Dizzy Wright & Big K.R.I.T.’s Video Captures Why So Many Are Outraged
One of the core subjects for Hip-Hop has long been police violence against unarmed Black Americans. From O.C. to KRS-One, to Kendrick Lamar’s silhouette slowly falling to the dirt of the Los Angeles hinterland after a white officer took aim.
Now Las Vegas, Nevada MC Dizzy Wright joins the fray with “Outrageous” the latest single from The Golden Age 2 Project – his most recent solo project.
Featured on the track is Meridian, Mississippi’s Big K.R.I.T. who offers wise counsel in his verse, in comparison to the more personal, or confessional approach of the 26-year-old Wright.
The video for “Outrageous” shows a man, in fear for his life, running through sunny suburban streets, with a white police officer in pursuit, his gun drawn. The banal location only makes the shooting more confronting. It’s as if the message is this could happen anyplace, anytime.
Wright has been explicit about his debt to the greats from the ‘90s – not surprising maybe when you remember that he counts two members of Bone Thugs-N-Harmony as family (Layzie Bone and Flesh-N-Bone are his uncles). The sleeve for Wright’s The Golden Age 2 Project, moreover, has a child-DJ lovingly being looked over by two people who look like they’ve stepped off a ’70s movie set. But the influence of past masters can also be heard in Wright’s music and lyrical approach.
“Outrageous”, for example, refers to Tupac directly: “Black child got black waves / Got to teach them to be brave / Ball up your fist and raise / Let them know we can’t be phased / Now everybody on a cop head / ‘Cause this unarmed kid got shot dead / Look, Pac said, ‘ni**as need change.'”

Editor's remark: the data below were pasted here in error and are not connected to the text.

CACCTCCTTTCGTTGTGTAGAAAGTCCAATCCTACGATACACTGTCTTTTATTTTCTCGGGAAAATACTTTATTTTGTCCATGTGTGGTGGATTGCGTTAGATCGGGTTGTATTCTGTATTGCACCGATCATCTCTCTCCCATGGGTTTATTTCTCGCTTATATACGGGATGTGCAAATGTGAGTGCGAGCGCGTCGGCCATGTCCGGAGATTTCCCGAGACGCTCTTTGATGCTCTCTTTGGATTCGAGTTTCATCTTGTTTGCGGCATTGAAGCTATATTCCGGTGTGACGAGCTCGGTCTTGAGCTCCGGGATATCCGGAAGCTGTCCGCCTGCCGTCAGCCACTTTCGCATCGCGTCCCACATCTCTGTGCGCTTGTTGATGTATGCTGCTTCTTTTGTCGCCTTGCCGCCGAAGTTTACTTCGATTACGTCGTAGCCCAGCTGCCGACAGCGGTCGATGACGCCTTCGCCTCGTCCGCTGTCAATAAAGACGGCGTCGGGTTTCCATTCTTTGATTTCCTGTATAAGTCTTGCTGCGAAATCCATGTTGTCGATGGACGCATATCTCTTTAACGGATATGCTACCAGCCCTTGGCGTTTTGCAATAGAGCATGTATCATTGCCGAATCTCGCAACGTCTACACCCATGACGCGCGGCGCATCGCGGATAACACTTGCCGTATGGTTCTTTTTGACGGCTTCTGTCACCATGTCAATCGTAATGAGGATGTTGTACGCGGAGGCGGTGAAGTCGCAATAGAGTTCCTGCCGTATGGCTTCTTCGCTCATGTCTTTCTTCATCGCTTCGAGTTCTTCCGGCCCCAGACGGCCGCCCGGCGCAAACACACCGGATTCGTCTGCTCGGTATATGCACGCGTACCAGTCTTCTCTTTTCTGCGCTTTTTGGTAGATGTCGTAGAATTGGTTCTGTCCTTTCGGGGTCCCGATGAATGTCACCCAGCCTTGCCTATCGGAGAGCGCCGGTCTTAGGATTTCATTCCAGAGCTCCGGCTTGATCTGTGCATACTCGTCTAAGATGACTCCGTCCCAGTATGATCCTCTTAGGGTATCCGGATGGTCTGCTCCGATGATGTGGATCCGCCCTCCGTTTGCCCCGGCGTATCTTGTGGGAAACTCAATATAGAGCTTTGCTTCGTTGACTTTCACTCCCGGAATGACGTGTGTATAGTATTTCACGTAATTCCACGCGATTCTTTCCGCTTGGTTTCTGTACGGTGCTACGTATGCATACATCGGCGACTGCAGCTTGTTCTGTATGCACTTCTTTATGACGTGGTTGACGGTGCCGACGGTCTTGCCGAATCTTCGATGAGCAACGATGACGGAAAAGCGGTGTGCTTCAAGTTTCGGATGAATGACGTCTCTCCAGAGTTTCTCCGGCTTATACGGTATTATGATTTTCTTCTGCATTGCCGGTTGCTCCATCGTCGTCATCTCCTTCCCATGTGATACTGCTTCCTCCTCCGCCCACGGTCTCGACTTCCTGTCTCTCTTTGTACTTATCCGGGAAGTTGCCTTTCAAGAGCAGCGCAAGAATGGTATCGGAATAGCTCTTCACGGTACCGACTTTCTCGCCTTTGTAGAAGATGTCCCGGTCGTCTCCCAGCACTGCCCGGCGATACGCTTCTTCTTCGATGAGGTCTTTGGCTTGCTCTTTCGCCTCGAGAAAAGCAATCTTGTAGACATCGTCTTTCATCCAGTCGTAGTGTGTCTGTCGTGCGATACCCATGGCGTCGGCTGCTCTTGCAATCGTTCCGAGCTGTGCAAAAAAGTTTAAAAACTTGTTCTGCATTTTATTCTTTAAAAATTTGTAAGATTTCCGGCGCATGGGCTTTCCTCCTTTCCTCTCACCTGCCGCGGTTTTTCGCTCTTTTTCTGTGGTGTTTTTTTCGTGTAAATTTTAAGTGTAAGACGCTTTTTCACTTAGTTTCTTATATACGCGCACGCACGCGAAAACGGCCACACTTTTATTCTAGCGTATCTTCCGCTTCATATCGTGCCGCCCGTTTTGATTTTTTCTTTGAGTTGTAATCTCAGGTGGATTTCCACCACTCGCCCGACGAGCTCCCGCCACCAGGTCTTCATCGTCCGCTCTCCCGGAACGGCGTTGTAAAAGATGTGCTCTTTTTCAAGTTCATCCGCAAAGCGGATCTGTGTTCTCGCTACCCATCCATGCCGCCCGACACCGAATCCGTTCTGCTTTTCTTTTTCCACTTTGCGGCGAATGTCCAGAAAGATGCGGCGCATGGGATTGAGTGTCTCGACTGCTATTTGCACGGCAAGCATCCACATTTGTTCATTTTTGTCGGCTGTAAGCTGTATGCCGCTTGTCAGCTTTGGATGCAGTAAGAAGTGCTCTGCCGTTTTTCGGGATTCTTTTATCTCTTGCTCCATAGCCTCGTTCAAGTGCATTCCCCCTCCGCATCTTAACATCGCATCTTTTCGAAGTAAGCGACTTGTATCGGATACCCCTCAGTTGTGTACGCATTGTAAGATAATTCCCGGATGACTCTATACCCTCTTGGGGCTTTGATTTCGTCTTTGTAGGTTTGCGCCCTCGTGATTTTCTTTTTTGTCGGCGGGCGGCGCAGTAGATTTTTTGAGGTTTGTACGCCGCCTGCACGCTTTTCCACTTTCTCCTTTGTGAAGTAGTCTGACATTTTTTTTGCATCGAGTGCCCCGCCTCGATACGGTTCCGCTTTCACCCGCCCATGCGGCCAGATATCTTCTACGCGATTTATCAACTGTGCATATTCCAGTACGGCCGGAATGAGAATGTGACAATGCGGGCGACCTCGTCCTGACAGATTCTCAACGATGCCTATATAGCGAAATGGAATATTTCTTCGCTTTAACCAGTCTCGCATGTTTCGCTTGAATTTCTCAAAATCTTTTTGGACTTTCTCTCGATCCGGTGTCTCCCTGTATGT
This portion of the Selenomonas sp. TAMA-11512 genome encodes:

Despite the video’s tough subject matter, the beat produced by Freeze is surprisingly tender, starting off with a pretty refrain that is reminiscent of a choir. Arguably this is another link with the late Californian rapper who became known for his sharp social commentary bedded on sweet melodies.
Wright’s verses move easily between biography and political comment: “Daddy went to jail when I was 10-days / Twenty years gone as an inmate / Mama struggling to get the rent paid / Now I’m in the streets tryna have a big day / I realized now what it feel like / I know some real ni**as doing real life / White boy kidnapped for six months / I heard his lawyer hit him with a sick life / Doing more time for the same crime / I can’t even leave past state lines.”
Big K.R.I.T’s verse, meanwhile, takes a different approach, offering advice to those feeling trapped and expressed in a caustic tone: “Life ain’t Scarface the movie, face it / They waiting on you to be stupid, basic / You’re just another number in a cell, cadence / Propaganda the promotion of the notion / The only way you get out the hood is with the stove and / You’re living fast and dying young is where you’re going / Don’t fall victim to the trap door that ain’t showing / It’s bigger than the block that you stand for …” To add the powerful line: “Ain’t nothing cool when the streets filled with candles.”
Dizzy Wright was the People’s Choice in XXL’s 2013 Freshman Class. Based on “Outrageous” with its modern spin on longstanding concerns, he is deeply within Higher Ed now.
#BonusBeat: Big K.R.I.T.’s Where It All Began video: